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Inventing the New Negro

Narrative, Culture, and Ethnography

By Daphne Lamothe

Publication Year: 2011

It is no coincidence, Daphne Lamothe writes, that so many black writers and intellectuals of the first half of the twentieth century either trained formally as ethnographers or worked as amateur collectors of folklore and folk culture. In Inventing the New Negro Lamothe explores the process by which key figures such as Zora Neale Hurston, Katherine Dunham, W. E. B. Du Bois, James Weldon Johnson, and Sterling Brown adapted ethnography and folklore in their narratives to create a cohesive, collective, and modern black identity.

Lamothe explores how these figures assumed the roles of self-reflective translators and explicators of African American and African diasporic cultures to Western, largely white audiences. Lamothe argues that New Negro writers ultimately shifted the presuppositions of both literary modernism and modernist anthropology by making their narratives as much about ways of understanding as they were about any quest for objective knowledge. In critiquing the ethnographic framework within which they worked, they confronted the classist, racist, and cultural biases of the dominant society and challenged their readers to imagine a different set of relations between the powerful and the oppressed.

Inventing the New Negro combines an intellectual history of one of the most important eras of African American letters with nuanced and original readings of seminal works of literature. It will be of interest not only to Harlem Renaissance scholars but to anyone who is interested in the intersections of culture, literature, folklore, and ethnography.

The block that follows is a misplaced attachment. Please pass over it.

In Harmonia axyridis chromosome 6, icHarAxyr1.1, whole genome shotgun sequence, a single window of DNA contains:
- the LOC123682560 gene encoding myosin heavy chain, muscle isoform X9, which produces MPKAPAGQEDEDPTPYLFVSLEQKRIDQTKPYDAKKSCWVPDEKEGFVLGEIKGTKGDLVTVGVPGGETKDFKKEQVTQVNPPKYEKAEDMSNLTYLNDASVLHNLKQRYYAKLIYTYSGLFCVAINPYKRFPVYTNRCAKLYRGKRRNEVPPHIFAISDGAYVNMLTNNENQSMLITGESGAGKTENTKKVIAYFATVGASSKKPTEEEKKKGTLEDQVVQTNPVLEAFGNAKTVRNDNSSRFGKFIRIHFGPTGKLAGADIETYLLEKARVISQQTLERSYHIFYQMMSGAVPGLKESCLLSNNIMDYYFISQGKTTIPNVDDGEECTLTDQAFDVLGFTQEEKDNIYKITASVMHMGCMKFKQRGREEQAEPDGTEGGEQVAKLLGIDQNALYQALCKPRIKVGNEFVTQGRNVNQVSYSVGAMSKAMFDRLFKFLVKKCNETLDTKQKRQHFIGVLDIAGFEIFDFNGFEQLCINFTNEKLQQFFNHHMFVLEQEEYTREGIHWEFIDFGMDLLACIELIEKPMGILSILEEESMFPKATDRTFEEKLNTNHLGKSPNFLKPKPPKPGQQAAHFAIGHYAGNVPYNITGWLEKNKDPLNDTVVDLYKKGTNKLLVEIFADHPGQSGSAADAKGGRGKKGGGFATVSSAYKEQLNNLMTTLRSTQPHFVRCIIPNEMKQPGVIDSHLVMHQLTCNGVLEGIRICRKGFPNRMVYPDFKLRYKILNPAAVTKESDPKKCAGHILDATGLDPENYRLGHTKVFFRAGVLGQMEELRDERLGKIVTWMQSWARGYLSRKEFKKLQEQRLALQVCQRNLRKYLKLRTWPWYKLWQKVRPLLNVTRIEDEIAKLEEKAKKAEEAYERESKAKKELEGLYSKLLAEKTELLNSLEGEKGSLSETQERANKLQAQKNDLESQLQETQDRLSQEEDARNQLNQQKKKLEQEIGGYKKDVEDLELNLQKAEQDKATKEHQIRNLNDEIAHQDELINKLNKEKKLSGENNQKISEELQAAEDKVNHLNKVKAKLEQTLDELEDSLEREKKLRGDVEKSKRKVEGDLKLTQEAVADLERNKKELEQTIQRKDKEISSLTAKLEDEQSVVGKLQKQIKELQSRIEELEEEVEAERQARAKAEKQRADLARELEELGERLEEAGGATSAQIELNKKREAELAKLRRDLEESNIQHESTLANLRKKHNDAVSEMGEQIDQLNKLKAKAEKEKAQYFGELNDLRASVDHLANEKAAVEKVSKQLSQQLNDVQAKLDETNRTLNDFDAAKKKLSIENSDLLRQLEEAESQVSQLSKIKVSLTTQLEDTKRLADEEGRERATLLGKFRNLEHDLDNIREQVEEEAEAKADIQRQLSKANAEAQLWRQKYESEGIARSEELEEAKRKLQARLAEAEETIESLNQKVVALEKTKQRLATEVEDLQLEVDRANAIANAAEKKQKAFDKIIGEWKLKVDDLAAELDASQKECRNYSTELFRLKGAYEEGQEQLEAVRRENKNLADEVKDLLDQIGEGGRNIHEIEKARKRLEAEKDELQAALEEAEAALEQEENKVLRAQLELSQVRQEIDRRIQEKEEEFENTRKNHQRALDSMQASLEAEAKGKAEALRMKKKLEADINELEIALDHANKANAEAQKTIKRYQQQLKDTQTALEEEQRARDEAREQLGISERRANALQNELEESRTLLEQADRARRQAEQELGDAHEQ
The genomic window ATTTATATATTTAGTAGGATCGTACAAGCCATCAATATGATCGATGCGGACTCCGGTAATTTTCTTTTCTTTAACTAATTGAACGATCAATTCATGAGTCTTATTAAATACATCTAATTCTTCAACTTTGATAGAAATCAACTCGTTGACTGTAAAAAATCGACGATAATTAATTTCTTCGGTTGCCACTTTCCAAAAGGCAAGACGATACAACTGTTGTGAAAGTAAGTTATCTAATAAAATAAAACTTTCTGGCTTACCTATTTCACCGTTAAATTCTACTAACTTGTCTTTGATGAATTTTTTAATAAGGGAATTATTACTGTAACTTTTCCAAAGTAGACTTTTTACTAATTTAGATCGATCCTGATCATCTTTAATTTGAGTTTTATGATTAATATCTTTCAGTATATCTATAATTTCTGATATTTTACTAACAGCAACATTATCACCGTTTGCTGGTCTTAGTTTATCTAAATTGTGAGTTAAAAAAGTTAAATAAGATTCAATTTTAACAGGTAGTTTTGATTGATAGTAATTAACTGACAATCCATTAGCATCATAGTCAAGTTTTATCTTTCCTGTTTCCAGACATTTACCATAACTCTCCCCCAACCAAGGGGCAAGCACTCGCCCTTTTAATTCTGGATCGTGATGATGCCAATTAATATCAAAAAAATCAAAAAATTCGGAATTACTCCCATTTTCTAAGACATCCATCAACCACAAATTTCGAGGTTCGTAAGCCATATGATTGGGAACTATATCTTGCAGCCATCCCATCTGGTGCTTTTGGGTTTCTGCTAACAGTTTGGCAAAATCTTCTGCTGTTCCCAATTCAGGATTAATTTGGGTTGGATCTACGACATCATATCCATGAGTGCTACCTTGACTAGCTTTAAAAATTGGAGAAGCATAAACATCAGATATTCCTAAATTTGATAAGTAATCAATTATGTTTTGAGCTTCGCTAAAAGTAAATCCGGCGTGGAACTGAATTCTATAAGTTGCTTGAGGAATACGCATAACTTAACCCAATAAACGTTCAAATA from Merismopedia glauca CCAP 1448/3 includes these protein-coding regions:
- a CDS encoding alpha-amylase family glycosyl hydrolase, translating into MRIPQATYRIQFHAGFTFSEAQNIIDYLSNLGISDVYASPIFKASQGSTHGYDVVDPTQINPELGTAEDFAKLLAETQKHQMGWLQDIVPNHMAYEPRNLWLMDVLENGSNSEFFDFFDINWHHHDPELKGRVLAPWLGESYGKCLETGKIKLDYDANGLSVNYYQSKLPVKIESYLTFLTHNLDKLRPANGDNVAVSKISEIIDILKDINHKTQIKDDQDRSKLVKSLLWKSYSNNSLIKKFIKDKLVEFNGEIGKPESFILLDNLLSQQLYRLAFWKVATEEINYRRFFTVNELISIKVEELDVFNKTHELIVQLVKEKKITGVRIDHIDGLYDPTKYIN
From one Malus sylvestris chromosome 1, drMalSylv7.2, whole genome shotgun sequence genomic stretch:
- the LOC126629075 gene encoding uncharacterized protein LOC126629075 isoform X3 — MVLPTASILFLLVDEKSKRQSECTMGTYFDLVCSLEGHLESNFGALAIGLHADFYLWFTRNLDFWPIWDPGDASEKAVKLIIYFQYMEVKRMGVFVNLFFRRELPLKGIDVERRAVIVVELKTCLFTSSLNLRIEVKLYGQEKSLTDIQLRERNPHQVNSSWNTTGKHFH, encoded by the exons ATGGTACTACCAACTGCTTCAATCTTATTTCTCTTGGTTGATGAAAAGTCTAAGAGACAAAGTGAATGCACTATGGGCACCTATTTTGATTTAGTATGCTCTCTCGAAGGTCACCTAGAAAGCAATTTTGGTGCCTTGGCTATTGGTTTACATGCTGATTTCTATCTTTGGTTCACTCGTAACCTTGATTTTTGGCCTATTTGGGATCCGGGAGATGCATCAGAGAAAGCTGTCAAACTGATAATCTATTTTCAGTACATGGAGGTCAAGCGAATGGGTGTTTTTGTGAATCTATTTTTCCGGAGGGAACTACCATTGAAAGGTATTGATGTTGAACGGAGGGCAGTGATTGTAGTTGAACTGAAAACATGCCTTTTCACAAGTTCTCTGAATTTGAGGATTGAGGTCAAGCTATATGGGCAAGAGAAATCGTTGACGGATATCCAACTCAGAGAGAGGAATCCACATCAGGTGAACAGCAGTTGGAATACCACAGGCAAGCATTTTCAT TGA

Published by: University of Pennsylvania Press

Cover

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pp. 1-3

Title Page

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p. 4-4

Copyright Page

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p. 5-5

Table of Contents

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pp. 6-7

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1: Ethnography and the New Negro Imagination

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pp. 1-20

In 1925, after having won second prize in an Opportunity magazine contest for her short story "Drenched in Light;' the intrepid Zora Neale Hurston made her way from Eatonville, Florida, to the crowded streets of New York City in search, like so many other Southern migrants, of education ...

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2: Men of Science in the Post-Slavery Era

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pp. 21-43

In choosing to appropriate classical anthropology's cultural pluralist, antiracist agenda, New Negro intellectuals intervened on a long history of antiBlack and anti-African rhetoric and practices that extended back before the nineteenth century, when the notion of ...

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3: Raising the Veil: Racial Divides and Ethnographic Crossings in the Souls of Black Folk

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pp. 44-68

Like Franz Boas, W. E. B. Du Bois profoundly helped shape modern American thought on race and culture. As I have already mentioned, DuBois's 1897 speech "The Conservation of the Races" was a landmark moment in ...